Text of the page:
Prenatal diagnosis

Couples who have conceived naturally may wish to know whether their child is affected by hemophilia before he or she is born. A definitive prenatal diagnosis can only be offered with invasive procedures such as amniocentesis or chorionic villus sampling. The risk of miscarriage associated with CVS or amniocentesis is up to 1 per cent.

Some centres only offer these procedures if the couple plans to terminate the pregnancy if the fetus is found to have hemophilia. The decision to terminate a pregnancy is an extremely difficult one, which may not be acceptable for religious, ethical, or cultural reasons.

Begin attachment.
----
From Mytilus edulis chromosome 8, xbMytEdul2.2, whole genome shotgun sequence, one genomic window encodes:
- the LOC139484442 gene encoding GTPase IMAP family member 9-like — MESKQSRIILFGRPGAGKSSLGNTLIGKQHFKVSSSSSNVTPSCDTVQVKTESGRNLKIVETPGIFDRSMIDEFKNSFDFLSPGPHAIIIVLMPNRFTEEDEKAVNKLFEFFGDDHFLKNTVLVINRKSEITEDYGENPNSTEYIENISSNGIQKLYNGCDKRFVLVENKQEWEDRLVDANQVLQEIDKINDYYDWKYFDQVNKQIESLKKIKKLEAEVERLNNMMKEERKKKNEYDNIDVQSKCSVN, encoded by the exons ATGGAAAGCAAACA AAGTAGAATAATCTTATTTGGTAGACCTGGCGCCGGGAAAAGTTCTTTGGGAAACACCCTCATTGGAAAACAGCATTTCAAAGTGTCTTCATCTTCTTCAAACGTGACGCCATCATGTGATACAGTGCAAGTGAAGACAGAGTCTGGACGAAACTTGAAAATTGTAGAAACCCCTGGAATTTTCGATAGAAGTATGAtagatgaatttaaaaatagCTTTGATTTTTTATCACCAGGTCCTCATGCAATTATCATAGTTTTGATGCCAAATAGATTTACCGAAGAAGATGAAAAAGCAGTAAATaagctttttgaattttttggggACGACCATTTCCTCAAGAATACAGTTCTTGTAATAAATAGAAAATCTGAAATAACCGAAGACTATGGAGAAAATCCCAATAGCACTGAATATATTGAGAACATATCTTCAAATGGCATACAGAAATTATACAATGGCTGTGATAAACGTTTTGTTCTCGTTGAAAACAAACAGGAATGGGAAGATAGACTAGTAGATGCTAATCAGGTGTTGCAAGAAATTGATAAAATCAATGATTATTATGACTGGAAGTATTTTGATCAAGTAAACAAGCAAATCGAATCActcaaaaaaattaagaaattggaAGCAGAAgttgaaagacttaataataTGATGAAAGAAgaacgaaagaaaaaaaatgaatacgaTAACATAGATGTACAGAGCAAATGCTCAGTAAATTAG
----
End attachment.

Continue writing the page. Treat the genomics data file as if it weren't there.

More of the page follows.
Prenatal diagnosis methods

  • Chorionic villus sampling (CVS): Under local anesthesia and ultrasound guidance, a fine needle is inserted through the abdomen or a thin catheter is inserted through the mother’s vagina to take a sample of chorionic villi cells from the placenta. These cells contain the same genetic information as the fetus itself, and can be used to determine whether the fetus is affected by hemophilia. CVS is carried out early—between 11 and 14 weeks of pregnancy. It is the most widely used method for the prenatal diagnosis of hemophilia and other inherited bleeding disorders.
  • Amniocentesis: A small amount of amniotic fluid is removed, using a fine needle inserted into the uterus through the abdomen. Amniocentesis is done under ultrasound guidance, between the 15th and 20th week of pregnancy. The amniotic fluid contains cells from the fetus that can be analyzed to detect hemophilia.

Updated November 2012


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